Comments on all of this immediate, reactive nonsense below. Comments on the test should also follow.

UPDATE – They have confessed. It was a leadership group decision. Smith as captain has to go. Absolutely no questions asked. Warner as vice-captain cannot take that position up either. At the moment they are protecting Lehmann. That’s not going to work either.

UPDATE @ 10PM UK TIME…

Well, a lot of water has gone under the bridge since the afternoon. Chris is possibly going to be on tomorrow to give his verdict on Day 4 and some comment on today’s events.

I genuinely believe that Steve Smith is dead in the water. If he survives this, I’d be genuinely shocked. The next in line would be David Warner, but he has to be part of the “leadership group” mentioned in Smith’s mea culpa. It’s not the ball tampering, which is ludicrous and to some extents serious enough. But it’s conspiring to do so, within a structure within the team, and then getting the sap with the fewest caps to carry it out. More will come out about the whys and hows, but this isn’t an international captain, nor a vice-captain showing leadership. Those who think this is purely about ball-tampering are off their minds.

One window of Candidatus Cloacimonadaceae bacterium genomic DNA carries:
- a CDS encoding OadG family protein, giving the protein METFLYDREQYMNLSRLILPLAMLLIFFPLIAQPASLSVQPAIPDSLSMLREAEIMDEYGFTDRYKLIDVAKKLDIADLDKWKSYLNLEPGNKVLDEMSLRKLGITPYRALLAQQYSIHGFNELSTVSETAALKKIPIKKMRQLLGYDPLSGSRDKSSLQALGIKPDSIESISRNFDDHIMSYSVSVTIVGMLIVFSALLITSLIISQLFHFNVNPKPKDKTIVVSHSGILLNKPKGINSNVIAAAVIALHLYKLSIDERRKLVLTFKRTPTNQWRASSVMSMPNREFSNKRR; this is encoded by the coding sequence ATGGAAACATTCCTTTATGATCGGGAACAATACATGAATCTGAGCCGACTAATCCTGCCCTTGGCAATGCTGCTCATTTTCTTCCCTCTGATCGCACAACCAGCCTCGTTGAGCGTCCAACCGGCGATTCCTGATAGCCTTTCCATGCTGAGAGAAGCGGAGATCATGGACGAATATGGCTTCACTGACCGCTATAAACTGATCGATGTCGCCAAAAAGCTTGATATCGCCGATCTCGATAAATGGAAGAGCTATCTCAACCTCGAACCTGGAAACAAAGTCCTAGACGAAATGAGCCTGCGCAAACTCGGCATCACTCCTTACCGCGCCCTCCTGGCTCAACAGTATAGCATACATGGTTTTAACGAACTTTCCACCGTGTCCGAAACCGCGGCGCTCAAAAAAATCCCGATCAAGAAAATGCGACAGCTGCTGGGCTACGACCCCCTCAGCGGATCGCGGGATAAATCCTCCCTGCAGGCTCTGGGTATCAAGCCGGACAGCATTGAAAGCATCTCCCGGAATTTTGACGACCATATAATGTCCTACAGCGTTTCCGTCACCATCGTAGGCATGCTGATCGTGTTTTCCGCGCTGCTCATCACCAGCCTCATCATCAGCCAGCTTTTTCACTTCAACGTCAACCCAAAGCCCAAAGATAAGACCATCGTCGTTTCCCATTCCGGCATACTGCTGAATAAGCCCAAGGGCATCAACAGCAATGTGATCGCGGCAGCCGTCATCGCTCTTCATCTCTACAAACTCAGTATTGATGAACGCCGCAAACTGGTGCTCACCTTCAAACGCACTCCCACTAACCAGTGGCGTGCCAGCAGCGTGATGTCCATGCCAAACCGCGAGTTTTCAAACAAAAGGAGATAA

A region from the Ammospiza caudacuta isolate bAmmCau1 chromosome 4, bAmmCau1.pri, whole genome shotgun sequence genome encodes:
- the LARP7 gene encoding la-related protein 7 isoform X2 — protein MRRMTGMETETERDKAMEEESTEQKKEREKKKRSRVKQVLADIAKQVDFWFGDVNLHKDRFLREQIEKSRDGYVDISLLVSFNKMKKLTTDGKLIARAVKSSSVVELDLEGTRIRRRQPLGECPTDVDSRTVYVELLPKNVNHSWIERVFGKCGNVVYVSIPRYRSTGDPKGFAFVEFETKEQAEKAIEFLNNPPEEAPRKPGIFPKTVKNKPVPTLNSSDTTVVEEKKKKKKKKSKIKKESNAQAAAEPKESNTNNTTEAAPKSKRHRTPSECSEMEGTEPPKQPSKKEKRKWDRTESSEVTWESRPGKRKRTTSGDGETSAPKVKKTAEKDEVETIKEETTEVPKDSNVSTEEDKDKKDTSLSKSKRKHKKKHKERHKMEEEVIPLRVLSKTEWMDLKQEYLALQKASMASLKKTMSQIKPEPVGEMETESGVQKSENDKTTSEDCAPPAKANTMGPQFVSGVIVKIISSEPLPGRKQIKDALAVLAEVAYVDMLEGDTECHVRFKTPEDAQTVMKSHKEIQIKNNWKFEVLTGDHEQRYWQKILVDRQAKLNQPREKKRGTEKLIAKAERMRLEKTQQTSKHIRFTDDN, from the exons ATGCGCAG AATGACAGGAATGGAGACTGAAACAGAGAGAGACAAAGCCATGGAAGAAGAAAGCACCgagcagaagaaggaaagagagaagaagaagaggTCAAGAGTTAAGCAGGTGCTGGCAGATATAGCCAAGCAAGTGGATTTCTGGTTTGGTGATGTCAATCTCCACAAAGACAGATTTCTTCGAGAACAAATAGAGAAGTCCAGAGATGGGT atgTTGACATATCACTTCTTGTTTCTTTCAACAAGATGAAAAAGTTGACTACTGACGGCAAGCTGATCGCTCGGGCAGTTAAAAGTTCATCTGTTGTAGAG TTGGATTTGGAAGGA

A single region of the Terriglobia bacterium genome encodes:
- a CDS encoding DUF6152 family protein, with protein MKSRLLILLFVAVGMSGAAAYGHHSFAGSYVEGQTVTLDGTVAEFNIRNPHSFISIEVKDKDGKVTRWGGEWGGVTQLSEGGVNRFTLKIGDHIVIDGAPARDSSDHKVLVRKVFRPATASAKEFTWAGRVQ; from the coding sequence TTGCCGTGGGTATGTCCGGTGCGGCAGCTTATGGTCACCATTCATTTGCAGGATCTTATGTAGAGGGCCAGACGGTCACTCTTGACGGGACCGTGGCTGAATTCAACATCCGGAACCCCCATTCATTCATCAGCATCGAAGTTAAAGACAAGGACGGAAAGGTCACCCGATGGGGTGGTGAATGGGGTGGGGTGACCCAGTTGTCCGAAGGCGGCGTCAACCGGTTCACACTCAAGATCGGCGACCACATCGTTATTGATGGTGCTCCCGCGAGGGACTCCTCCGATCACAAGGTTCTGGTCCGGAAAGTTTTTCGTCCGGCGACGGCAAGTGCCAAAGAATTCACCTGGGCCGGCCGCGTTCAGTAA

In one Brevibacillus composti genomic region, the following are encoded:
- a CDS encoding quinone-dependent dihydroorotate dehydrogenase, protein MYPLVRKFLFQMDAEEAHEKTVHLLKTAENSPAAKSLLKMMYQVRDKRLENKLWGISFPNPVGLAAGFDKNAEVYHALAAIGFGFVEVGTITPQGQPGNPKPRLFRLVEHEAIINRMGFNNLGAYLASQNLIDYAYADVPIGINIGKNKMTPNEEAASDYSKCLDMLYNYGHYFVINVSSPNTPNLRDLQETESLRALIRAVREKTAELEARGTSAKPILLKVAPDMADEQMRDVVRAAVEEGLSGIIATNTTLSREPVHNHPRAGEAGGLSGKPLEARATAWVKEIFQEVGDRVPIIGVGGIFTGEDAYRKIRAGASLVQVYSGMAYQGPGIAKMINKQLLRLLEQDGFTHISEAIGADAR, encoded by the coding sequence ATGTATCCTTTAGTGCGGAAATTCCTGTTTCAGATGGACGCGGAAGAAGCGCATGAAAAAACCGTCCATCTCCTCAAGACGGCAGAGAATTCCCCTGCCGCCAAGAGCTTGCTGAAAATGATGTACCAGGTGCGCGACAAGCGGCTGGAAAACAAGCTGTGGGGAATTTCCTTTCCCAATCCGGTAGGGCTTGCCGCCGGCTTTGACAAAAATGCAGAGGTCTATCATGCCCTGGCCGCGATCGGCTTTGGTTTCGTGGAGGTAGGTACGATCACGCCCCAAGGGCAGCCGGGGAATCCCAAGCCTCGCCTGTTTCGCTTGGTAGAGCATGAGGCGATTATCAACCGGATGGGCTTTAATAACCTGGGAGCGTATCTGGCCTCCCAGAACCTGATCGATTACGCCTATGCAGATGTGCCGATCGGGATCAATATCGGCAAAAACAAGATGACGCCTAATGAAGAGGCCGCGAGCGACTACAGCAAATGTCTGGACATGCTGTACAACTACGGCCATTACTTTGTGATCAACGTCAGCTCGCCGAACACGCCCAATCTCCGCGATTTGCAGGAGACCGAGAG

Australia find themselves in a bind purely of their own making. They have been holier than thou in terms of their cricket for a good while, and the mask, however slightly, has slipped. People can abide cheats – players who have pushed the margins of the rules, who have appealed when they know it is not out, who have even pushed the line of acceptable banter – but they generally can’t abide hypocrites. Loads of people have sledged, but why do you think people go at Warner? Because he can throw, but he can’t catch. Smith and the whole “Baggy Green” ethos is in tatters, and he is the one at the helm of his ship. “Oooops, I’ve smashed this one into the iceberg, but I’m just the man to rearrange the deckchairs…”